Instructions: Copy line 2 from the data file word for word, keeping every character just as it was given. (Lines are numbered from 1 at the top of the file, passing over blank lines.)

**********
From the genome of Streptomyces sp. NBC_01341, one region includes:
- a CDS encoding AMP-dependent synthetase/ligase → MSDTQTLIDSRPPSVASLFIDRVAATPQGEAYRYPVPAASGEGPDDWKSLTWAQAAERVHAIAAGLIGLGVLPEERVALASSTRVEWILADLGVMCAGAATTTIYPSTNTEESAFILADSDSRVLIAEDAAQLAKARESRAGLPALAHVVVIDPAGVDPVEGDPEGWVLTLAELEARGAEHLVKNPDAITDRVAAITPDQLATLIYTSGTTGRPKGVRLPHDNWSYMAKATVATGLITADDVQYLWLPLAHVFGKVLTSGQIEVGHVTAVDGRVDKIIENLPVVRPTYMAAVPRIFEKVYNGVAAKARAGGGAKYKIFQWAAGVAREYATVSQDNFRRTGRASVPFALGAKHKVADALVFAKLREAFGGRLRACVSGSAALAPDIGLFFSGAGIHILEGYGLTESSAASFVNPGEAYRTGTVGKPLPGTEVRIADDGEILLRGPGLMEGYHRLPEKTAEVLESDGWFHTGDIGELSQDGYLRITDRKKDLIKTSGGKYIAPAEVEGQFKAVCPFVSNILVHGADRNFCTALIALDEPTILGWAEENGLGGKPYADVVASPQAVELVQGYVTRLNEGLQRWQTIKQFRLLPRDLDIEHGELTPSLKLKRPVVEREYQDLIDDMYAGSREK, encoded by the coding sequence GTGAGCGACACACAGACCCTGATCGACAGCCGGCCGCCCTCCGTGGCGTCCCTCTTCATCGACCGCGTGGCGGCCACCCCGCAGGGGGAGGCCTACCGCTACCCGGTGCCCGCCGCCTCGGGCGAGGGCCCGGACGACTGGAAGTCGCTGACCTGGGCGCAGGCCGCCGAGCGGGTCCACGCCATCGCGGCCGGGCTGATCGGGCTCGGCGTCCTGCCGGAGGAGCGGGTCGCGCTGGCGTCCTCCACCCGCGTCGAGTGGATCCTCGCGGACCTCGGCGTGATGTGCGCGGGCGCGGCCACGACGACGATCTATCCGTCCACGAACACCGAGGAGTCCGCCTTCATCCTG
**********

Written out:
- a CDS encoding AMP-dependent synthetase/ligase → MSDTQTLIDSRPPSVASLFIDRVAATPQGEAYRYPVPAASGEGPDDWKSLTWAQAAERVHAIAAGLIGLGVLPEERVALASSTRVEWILADLGVMCAGAATTTIYPSTNTEESAFILADSDSRVLIAEDAAQLAKARESRAGLPALAHVVVIDPAGVDPVEGDPEGWVLTLAELEARGAEHLVKNPDAITDRVAAITPDQLATLIYTSGTTGRPKGVRLPHDNWSYMAKATVATGLITADDVQYLWLPLAHVFGKVLTSGQIEVGHVTAVDGRVDKIIENLPVVRPTYMAAVPRIFEKVYNGVAAKARAGGGAKYKIFQWAAGVAREYATVSQDNFRRTGRASVPFALGAKHKVADALVFAKLREAFGGRLRACVSGSAALAPDIGLFFSGAGIHILEGYGLTESSAASFVNPGEAYRTGTVGKPLPGTEVRIADDGEILLRGPGLMEGYHRLPEKTAEVLESDGWFHTGDIGELSQDGYLRITDRKKDLIKTSGGKYIAPAEVEGQFKAVCPFVSNILVHGADRNFCTALIALDEPTILGWAEENGLGGKPYADVVASPQAVELVQGYVTRLNEGLQRWQTIKQFRLLPRDLDIEHGELTPSLKLKRPVVEREYQDLIDDMYAGSREK, encoded by the coding sequence GTGAGCGACACACAGACCCTGATCGACAGCCGGCCGCCCTCCGTGGCGTCCCTCTTCATCGACCGCGTGGCGGCCACCCCGCAGGGGGAGGCCTACCGCTACCCGGTGCCCGCCGCCTCGGGCGAGGGCCCGGACGACTGGAAGTCGCTGACCTGGGCGCAGGCCGCCGAGCGGGTCCACGCCATCGCGGCCGGGCTGATCGGGCTCGGCGTCCTGCCGGAGGAGCGGGTCGCGCTGGCGTCCTCCACCCGCGTCGAGTGGATCCTCGCGGACCTCGGCGTGATGTGCGCGGGCGCGGCCACGACGACGATCTATCCGTCCACGAACACCGAGGAGTCCGCCTTCATCCTG